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Scott Palguta boosts soccer's U.S. profile by riding the Rapids

Scott Palguta with trophy

Scott Palguta '05 with the 2010 Major League Soccer Cup trophy last fall following the Colorado Rapids' 2-1 championship win in Toronto over FC Dallas.

Scott Palguta '05, a four-year letterman with Big Red men's soccer, helped lead the Colorado Rapids professional team to victory last fall – the team's first Major League Soccer championship in its 15-year history.

It's rare for a former Cornellian to be part of a pro team that wins its top league championship. In the entire history of Cornell men's hockey, for example, only two players – Joe Nieuwendyk '86 and Ken Dryden '69 – won Stanley Cup titles.

Major League Soccer (MLS), the top soccer league in the United States, has quietly established a foothold in the U.S. sports landscape and is beginning its 16th season of operation. The quality of play on the field continues to improve each year, and the league continues to grow, having expanded to 18 teams this past season with the addition of franchises in Portland, Ore., and Vancouver, British Columbia. More than half of the teams in the league play in their own stadium, including the defending league champion Colorado Rapids, who have called the sparkling Dick's Sporting Goods Park home since the 2007 season.

Scott Palguta at Cornell

Scott Palguta during his playing days on the Big Red men's soccer team. See larger image

Palguta's Big Red playing career jump-started his professional career; when he was signed by the second-tier Rochester Rhinos in 2005, he was the first player from the Ivy League to be drafted into the United Soccer League's First Division. Palguta played for the Rhinos for four seasons.

"Whether the Ivy League is having a strong or weak year relative to other conferences, you won't find games more competitive anywhere in college soccer," Palguta says. "With a strong regular season being your only way into the NCAA tournament, your season hangs in the balance with every game. Playing in the Ivies took my competitive edge to a whole new level.

"[Former head coach] Bryan Scales always viewed the game as 11 individual battles and stressed the importance of winning your own," Palguta explains. "It's simple to see why: For the most part, if seven or eight of the guys on your team outplay the guy playing across from them, you'll win the game. When I take the field as a professional, my mindset is very similar – do everything in my power to get the best of the guy standing across from me. This is vital for success at the MLS level, and it was engrained into my mentality during my time at Cornell."

Palguta is entering his third year with the Rapids; the team won last season's championship in Toronto with a 2-1 victory over FC Dallas in November.

"When I reflect on the 2010 season, the game we played in Los Angeles against the LA Galaxy [Oct. 16] sticks out in mind, not necessarily as a turning point in the year, but the moment I thought we became one of the league's best teams," Palguta says. "We went into L.A. against the best team in the league, in front of a sellout crowd, and scored three unanswered goals after conceding one early in the game. It was the first come-from-behind win for the club in nearly four years, and I think that game proved not only that we could hang with the elite teams, but also that we were extremely adaptable and could find a way to win in nearly any scenario or environment."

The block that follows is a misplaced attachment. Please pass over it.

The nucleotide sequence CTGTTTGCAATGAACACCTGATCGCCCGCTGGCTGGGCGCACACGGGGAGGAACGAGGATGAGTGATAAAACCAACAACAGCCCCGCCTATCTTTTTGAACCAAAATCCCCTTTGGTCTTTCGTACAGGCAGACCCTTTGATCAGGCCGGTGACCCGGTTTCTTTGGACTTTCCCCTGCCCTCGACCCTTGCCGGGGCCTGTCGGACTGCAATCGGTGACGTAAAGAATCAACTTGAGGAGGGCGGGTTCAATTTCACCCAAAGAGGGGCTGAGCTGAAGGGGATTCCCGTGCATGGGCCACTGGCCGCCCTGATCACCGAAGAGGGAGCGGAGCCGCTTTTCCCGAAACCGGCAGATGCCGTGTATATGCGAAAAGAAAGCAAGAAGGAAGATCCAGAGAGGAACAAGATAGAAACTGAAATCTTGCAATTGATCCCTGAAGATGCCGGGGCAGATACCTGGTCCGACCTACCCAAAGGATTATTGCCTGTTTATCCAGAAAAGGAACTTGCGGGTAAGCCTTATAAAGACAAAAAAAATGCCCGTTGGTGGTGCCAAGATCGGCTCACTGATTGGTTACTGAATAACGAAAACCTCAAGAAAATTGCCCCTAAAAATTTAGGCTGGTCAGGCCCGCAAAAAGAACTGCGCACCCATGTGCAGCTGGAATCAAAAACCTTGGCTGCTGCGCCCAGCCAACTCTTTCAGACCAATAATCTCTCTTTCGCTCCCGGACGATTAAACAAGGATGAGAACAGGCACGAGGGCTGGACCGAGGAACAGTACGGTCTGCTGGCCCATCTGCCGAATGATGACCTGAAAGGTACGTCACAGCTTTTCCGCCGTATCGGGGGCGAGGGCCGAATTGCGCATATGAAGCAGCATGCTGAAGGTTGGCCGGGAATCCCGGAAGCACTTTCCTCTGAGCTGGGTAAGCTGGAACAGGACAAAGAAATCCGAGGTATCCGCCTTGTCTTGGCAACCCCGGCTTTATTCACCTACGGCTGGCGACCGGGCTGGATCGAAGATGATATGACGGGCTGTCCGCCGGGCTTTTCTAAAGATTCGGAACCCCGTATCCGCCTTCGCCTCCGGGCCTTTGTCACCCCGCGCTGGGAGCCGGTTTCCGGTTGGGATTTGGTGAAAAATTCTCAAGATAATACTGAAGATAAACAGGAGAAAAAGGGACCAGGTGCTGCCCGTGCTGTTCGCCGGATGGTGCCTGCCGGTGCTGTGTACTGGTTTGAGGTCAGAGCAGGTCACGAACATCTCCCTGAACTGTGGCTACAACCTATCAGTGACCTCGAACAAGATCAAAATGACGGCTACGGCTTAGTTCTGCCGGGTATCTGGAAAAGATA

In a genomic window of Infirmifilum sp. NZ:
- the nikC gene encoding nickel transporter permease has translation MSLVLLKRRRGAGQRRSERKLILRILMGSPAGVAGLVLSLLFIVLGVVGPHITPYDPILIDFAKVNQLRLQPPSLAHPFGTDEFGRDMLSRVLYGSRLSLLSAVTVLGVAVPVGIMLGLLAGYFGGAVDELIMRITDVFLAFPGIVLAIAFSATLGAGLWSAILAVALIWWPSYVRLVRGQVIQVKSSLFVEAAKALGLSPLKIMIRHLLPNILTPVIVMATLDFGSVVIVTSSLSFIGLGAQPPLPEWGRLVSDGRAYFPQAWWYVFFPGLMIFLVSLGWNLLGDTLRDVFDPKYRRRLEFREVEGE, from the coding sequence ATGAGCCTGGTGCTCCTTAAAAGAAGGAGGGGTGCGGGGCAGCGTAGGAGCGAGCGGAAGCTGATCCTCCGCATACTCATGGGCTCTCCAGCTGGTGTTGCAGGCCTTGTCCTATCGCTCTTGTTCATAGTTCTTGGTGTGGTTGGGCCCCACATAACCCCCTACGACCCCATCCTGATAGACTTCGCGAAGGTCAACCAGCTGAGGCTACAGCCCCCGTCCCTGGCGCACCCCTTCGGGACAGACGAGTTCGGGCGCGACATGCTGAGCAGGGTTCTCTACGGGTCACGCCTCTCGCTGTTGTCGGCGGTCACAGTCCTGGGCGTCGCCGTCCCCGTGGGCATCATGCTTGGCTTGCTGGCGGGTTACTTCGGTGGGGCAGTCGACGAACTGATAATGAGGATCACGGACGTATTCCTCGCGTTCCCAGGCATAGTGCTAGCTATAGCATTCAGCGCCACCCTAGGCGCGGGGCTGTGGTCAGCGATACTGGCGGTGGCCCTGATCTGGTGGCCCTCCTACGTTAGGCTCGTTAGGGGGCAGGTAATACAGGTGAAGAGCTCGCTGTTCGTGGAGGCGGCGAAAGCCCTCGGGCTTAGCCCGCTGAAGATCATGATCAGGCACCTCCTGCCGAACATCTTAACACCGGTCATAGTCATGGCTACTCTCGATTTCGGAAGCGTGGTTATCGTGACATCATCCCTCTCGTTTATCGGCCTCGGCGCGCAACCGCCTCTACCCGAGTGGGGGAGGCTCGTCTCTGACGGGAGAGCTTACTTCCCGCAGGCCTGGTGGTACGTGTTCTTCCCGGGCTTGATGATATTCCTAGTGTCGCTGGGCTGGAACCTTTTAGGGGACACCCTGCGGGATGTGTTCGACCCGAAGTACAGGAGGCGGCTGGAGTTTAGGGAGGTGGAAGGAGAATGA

While his second year with Colorado saw Palguta on the field less than his first season in 2009, he still cherishes the experience of winning his first championship as a professional player. After playing in 23 games and starting 19 times during the 2009 campaign, Palguta's playing time slipped to just 16 appearances and five starts in 2010.

Scott Palguta on the field for the Rapids

Scott Palguta on the field for the Colorado Rapids. See larger image

"Last season was a bittersweet one for me," he says. "While winning the MLS Cup is a dream come true and an accomplishment … it wasn't easy to watch from the sidelines during the championship game. My competitive spirit is one of the biggest reasons why I've been able to make it to this level, and I always want to be on the field – period. I think I'd be disappointed in myself if I were ever content to be left out of the starting lineup."

But "I certainly carried my weight when called upon throughout the season and was pleased with my performances as a whole. I also realize my MLS championship medal is something that can never be taken away from me, and I'm proud to have played a part during such a magical run," Palguta adds.

While the league features players from around the world, one of the stated goals of Major League Soccer is to develop soccer talent in the United States. To that end, 20 of the 25 players on the 2010 roster for Colorado – far more than most of the teams in the league – played at least some college soccer in the United States.

Palguta's club option for the 2011 season was picked up, meaning he will be a part of the club as it tries to defend its MLS Cup title this season.

"It's difficult to look too far into the future because there's so much uncertainty in professional sports these days," Palguta says. "You never really know when one door could close and another might open. I'd always be willing to listen if an opportunity to play abroad rose, not just because of the obvious career incentives, but also for the cultural experience a move overseas would provide.

"Right now, though, I'm content to be playing for Colorado and am really looking forward to what should be an extremely exciting 2011 campaign for the club."

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